Chaim is 32 and every Orthodox Jewish mother’s dream: successful in a prestigious profession, committed to observance and nice-looking.
He dodges the questions of his family members who wonder why he’s not yet married. Until very recently, he occasionally dated women.
No one in his professional or personal life suspects the truth, says Chaim, who is gay. Like everyone else interviewed for this article, he asked that his real name not be used.
“The yarmulka is the greatest cover on earth,” he said. “People think I’m the perfect Jewish boy.”
Chaim is part of a new group called the Gay and Lesbian Yeshiva/Day School Alumni Association, which was formed recently by homosexual Orthodox Jews who say that their sexual orientation is undeniable and their observance steadfast.
It is apparently the first time that Orthodox gay and lesbian Jews have organized as a group.
Their goal is to create a sense of community and to try to bridge the chasm that has divided the contradictory worlds in which they live.
After four monthly meetings at Manhattan’s Gay and Lesbian Community Center, the association has 75 members. Organizers say this represents ‘”just the tip of the iceberg.”
The group’s members were raised in strictly Orthodox homes, spanning the range of affiliations from centrist to fervently Orthodox.
Many come from particularly prominent families, say the organizers, with fathers and uncles who are leading rabbis and lay leaders of synagogues and communal organizations. They are graduates of well-known yeshivas and day schools. Some are ordained rabbis.
Although only about 10 percent of its members are female, the group’s organizers said they hope that eventually they will attract enough women to meetings so that the membership will be equally split between the sexes.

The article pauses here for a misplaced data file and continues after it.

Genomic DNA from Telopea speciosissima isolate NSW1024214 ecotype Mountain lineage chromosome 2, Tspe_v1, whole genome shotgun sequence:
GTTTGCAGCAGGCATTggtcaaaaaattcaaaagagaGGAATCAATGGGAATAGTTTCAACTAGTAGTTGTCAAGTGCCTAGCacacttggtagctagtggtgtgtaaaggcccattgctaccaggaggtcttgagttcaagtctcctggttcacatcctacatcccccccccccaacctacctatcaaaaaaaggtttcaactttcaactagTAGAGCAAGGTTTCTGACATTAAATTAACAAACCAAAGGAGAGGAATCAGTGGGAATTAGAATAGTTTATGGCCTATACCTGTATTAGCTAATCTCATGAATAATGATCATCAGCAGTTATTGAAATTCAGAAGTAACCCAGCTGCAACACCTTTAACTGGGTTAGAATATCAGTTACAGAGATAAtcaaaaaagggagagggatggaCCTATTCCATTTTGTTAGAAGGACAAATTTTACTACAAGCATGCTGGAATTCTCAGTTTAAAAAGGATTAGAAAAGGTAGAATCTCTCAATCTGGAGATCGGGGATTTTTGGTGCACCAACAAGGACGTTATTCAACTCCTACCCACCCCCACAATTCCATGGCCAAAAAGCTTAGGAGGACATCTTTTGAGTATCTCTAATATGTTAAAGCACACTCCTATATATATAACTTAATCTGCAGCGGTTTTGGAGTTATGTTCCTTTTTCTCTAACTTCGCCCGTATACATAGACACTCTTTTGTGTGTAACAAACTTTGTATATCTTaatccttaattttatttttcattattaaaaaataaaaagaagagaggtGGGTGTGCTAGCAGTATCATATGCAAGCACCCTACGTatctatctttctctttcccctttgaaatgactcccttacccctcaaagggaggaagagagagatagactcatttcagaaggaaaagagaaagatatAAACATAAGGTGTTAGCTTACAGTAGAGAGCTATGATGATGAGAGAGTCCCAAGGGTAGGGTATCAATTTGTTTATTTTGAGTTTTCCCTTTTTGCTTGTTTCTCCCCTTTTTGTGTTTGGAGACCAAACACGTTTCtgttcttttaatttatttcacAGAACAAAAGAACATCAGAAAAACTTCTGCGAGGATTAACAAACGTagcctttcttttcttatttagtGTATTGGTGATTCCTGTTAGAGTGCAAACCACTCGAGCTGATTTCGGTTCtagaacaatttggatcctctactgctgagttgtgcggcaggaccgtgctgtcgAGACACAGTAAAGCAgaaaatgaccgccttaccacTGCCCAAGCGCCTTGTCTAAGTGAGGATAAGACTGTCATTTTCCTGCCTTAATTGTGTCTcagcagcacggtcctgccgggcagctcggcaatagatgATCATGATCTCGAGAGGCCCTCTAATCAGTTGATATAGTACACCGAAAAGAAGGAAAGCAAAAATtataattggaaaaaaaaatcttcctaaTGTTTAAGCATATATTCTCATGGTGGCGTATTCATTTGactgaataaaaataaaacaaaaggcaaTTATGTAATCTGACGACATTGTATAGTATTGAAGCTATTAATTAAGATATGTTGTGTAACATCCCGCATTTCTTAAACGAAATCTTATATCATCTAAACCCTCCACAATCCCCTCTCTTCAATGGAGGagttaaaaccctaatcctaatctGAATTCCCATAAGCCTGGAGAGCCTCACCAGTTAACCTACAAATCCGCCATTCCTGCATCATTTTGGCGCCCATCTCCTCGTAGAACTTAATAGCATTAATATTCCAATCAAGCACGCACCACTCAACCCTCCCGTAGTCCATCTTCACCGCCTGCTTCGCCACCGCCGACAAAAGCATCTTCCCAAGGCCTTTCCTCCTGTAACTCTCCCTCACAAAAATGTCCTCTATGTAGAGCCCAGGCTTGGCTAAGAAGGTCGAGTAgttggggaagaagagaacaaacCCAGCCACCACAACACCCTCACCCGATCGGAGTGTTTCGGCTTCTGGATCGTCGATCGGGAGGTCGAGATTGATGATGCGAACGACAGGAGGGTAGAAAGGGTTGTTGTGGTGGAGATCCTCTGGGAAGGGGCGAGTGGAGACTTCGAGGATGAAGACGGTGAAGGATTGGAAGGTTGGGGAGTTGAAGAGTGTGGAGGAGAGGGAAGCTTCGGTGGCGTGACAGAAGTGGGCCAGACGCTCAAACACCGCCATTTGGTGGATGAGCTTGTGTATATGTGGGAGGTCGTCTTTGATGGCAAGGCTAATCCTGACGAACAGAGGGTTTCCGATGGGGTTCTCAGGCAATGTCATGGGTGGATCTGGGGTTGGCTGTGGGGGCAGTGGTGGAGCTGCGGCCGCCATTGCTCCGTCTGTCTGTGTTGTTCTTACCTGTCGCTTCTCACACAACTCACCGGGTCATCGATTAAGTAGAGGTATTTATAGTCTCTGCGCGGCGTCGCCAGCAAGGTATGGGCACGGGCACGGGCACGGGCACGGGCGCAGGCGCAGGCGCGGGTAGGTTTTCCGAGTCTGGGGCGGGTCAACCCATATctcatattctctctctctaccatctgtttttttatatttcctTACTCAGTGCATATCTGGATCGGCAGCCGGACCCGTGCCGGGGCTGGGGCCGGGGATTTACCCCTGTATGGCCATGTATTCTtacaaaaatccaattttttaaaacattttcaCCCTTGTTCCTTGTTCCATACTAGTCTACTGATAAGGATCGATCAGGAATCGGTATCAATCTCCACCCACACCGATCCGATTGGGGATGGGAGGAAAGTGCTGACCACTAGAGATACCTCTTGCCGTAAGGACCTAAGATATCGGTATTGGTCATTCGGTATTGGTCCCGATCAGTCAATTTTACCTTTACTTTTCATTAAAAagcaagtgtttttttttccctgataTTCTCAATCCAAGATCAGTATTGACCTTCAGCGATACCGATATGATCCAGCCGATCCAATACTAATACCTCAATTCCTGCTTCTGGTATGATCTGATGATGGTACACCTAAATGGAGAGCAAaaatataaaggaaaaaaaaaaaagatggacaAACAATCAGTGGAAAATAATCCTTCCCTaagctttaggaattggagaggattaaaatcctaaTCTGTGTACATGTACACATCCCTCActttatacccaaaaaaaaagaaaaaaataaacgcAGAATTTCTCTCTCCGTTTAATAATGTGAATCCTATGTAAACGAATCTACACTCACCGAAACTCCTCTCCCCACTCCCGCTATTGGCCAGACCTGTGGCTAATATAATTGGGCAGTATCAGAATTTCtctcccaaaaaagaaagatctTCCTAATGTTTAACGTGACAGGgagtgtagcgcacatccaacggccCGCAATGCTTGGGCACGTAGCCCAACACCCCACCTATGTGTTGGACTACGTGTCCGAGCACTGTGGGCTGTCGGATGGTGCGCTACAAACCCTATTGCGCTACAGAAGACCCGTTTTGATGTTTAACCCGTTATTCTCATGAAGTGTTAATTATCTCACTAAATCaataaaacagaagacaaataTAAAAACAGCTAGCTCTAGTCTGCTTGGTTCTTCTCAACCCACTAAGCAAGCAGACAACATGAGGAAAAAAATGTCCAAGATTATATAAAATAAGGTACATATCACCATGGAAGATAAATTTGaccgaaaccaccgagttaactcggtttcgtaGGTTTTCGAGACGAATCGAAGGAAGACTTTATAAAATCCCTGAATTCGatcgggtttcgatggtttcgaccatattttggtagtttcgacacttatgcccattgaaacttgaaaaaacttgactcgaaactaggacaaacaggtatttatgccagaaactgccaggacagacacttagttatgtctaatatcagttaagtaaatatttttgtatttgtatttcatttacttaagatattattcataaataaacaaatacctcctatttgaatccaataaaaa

Typically, when an Orthodox Jew realizes that he or she is gay, they feel ostracized by their community and that they must leave observance altogether. Today, however, some want to be able to integrate both parts of their identity.
The new group has been formed, said Moshe, who is one of its organizers, because “I could no more give up being an observant Jew than I could give up being gay.”
Moshe is 25, a member of a Young Israel synagogue in the New York area, works in commercial real estate and, like everyone else interviewed, asked that his real name not be used.
The group’s primary purpose is to create “a safe place” and “sense of community” for gay and lesbian Orthodox Jews, according to Moshe.
“We are raised in insular communities and our lives are mapped out for us,” he said.
“We’re told `If you follow the rules everything will be fine.’ But then we realize that we can’t follow the rules and suddenly, we have no rules to follow. The community we grew up with threw us out and we don’t know where to turn,” he said.
The group is considering several other goals. Leaders expect to conduct a session about the issues specific to being gay and Orthodox at the International Conference of Gay and and Lesbian Jews, which will take place in July in New York.
Some members want the group to become an educational resource for day schools and yeshivas and an organization that can help gay and lesbian Orthodox teens who feel isolated.
The group is holding a party to raise money for a 24-hour voice-mail service so that those who feel isolated have a place to turn.
David, another of the group’s organizers, hopes to convene a group of experts in halachah, or Jewish law, who can “scour the literature and develop a case with a more favorable view” of homosexuality.
“It may not make a difference to the Orthodox community but it will in our lives,” he said.
Orthodox Judaism holds that, according to the Torah, homosexuality is an abomination. Sexual relations between men can be punishable by death.